‘It is a regrettable thing’, noted the Sydney Morning Herald in 1915, and ‘indeed something of a disgrace’ that the government of NSW could find no room for Hargrave’s models.17 In the years following his death, the ‘indifference’ of museum authorities was taken as a sign of the ‘open ridicule’ with which the people of Sydney greeted Hargrave’s endeavours.18 He was treated as a ‘crackpot’, writers claimed, a ‘crazy kite flier’.19 When Hargrave had tried to donate his models to the museum, the Bulletin explained in 1940, he was ‘dismissed as a crank’.20 The fate of the models reflected Hargrave’s status as a neglected visionary.
But as Richard Baker was ever eager to point out, the models actually were accepted by the museum late in 1909. Even as Hargrave was putting his case before the Germans, the wheels of government were slowly turning in his favour. Did he receive the news too late, or had the embittered inventor simply given up any hope that the museum would ever meet his requirements? Hargrave believed that his first offer in 1901 had been ‘declined with scorn’, and in November 1909 wrote to a friend in England that the local authorities were ‘mean + ignorant and not at all likely to offer suitable accommodation’.21 Such niggardly nonsense seemed in contrast with the enthusiasm of the Germans, who had ‘nobly’ stepped in to solve ‘an old man’s dilemma’.22 In any case, wherever they were, the models would at last be accessible to all interested members of the public. ‘If there is anything in the world of universal interest, it is “Flying”‘, Hargrave explained to the editor of the British Aeronautical Journal, ‘and that art must not be checked in any way by keeping people in ignorance of what others have done, tried, or failed to do’.23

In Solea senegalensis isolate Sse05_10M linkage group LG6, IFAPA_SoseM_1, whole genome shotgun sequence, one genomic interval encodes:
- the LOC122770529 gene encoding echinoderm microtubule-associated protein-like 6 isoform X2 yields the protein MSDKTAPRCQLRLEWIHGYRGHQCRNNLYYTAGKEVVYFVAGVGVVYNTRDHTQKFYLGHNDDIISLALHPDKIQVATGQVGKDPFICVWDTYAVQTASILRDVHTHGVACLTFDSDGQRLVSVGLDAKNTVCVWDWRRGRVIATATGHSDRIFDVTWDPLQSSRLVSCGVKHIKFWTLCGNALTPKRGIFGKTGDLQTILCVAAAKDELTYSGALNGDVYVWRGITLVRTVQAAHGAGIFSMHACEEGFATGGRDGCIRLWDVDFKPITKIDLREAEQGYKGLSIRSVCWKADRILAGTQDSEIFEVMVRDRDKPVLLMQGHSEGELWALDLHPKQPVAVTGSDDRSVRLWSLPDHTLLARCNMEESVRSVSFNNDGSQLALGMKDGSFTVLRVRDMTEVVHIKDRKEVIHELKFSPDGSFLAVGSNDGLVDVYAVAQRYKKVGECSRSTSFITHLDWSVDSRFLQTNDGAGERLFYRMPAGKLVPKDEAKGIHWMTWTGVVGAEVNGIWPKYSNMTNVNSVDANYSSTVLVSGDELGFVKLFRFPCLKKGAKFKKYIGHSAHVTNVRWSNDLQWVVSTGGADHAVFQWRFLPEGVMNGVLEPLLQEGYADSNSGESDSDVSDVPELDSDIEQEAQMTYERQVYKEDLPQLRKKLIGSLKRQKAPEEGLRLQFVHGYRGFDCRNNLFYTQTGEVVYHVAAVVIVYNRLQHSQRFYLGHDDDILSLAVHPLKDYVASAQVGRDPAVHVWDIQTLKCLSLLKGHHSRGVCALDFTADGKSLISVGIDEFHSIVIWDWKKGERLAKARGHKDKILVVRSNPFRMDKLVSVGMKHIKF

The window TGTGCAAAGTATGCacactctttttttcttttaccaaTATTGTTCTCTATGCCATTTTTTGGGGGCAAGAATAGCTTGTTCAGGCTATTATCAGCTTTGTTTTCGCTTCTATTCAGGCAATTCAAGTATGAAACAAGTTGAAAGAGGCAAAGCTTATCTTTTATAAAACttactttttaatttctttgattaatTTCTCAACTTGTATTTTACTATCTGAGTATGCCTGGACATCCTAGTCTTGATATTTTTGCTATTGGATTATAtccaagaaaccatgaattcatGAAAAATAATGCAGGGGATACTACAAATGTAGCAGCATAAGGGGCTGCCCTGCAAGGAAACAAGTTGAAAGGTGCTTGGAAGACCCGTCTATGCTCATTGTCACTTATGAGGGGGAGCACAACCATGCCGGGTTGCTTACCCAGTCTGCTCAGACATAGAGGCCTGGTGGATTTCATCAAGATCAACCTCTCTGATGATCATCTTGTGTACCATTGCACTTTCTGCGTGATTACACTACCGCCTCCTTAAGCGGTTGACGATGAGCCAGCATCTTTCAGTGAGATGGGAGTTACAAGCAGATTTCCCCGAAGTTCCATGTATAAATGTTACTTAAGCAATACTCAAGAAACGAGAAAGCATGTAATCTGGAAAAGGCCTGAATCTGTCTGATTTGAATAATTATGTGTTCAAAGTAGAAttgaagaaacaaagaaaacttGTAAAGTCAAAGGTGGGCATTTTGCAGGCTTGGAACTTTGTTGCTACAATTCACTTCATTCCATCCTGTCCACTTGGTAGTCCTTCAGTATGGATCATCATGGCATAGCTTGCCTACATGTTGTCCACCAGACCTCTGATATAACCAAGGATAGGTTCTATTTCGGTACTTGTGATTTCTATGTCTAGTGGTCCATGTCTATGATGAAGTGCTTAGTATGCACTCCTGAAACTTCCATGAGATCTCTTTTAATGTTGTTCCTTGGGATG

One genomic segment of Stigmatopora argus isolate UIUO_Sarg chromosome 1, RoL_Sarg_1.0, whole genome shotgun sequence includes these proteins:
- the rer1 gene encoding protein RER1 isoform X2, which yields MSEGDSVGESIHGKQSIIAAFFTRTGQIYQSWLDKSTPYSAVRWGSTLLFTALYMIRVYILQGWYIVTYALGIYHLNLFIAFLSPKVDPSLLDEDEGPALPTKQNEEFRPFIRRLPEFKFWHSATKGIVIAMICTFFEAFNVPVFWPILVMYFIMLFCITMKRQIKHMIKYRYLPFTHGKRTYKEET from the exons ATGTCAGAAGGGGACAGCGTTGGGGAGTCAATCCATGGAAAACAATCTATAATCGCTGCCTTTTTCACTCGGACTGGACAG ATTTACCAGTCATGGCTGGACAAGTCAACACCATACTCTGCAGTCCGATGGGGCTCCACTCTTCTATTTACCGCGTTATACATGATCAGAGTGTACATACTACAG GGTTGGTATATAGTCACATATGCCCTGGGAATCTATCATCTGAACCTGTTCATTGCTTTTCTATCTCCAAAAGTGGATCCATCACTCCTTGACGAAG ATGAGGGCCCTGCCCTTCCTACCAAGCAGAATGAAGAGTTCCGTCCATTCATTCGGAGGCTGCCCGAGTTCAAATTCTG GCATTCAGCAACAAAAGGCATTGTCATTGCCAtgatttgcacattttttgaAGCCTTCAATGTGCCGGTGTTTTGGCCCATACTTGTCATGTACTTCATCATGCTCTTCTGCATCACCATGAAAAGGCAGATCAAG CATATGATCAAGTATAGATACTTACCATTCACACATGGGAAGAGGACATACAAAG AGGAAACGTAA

Baker viewed the matter rather differently, and lost no opportunity to defend his museum and the people of Sydney against any accusation of prejudice. Inside the case displaying the earlier monoplane models, Baker arranged photographic copies of official correspondence which, he argued, ‘conclusively prove … that the New South Wales Government did accept Hargrave’s offer’. In spite of this, Baker maintained, Hargrave ‘was persuaded by the German Government to send his models to Germany’.24 Baker recounted these events a number of times, both in public and private.25 The details became more elaborate with time and the telling, and Hargrave’s actions appeared more questionable. As critics returned again and again to the museum’s supposed failure, Baker, like Hargrave, became mired in bitterness. In 1940, some 30 years after the event, Baker described his ‘personal and official connection’ with Hargrave as ‘the only and most unhappy incident of my scientific career’.26